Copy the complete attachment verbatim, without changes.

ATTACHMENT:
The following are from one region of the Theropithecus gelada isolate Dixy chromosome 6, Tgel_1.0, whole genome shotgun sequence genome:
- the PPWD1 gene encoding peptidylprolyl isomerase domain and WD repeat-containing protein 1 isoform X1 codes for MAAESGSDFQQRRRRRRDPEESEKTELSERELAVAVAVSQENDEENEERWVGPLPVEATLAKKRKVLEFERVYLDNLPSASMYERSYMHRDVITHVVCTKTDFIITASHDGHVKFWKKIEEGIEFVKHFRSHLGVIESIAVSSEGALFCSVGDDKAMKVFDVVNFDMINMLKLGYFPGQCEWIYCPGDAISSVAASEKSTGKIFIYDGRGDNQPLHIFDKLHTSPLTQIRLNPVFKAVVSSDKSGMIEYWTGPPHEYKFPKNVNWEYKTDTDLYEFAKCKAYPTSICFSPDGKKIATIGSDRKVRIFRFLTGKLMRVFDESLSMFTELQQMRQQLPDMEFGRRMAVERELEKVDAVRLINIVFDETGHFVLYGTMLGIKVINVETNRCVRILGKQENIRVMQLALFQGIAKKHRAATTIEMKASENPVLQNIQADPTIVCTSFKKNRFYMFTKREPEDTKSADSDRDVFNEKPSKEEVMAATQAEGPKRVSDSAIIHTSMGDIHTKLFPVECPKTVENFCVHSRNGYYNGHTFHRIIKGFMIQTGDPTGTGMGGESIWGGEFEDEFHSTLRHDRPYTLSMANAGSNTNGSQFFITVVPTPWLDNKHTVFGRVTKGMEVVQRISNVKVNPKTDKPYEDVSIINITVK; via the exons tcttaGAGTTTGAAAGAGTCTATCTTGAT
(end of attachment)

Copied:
The following are from one region of the Theropithecus gelada isolate Dixy chromosome 6, Tgel_1.0, whole genome shotgun sequence genome:
- the PPWD1 gene encoding peptidylprolyl isomerase domain and WD repeat-containing protein 1 isoform X1 codes for MAAESGSDFQQRRRRRRDPEESEKTELSERELAVAVAVSQENDEENEERWVGPLPVEATLAKKRKVLEFERVYLDNLPSASMYERSYMHRDVITHVVCTKTDFIITASHDGHVKFWKKIEEGIEFVKHFRSHLGVIESIAVSSEGALFCSVGDDKAMKVFDVVNFDMINMLKLGYFPGQCEWIYCPGDAISSVAASEKSTGKIFIYDGRGDNQPLHIFDKLHTSPLTQIRLNPVFKAVVSSDKSGMIEYWTGPPHEYKFPKNVNWEYKTDTDLYEFAKCKAYPTSICFSPDGKKIATIGSDRKVRIFRFLTGKLMRVFDESLSMFTELQQMRQQLPDMEFGRRMAVERELEKVDAVRLINIVFDETGHFVLYGTMLGIKVINVETNRCVRILGKQENIRVMQLALFQGIAKKHRAATTIEMKASENPVLQNIQADPTIVCTSFKKNRFYMFTKREPEDTKSADSDRDVFNEKPSKEEVMAATQAEGPKRVSDSAIIHTSMGDIHTKLFPVECPKTVENFCVHSRNGYYNGHTFHRIIKGFMIQTGDPTGTGMGGESIWGGEFEDEFHSTLRHDRPYTLSMANAGSNTNGSQFFITVVPTPWLDNKHTVFGRVTKGMEVVQRISNVKVNPKTDKPYEDVSIINITVK; via the exons tcttaGAGTTTGAAAGAGTCTATCTTGAT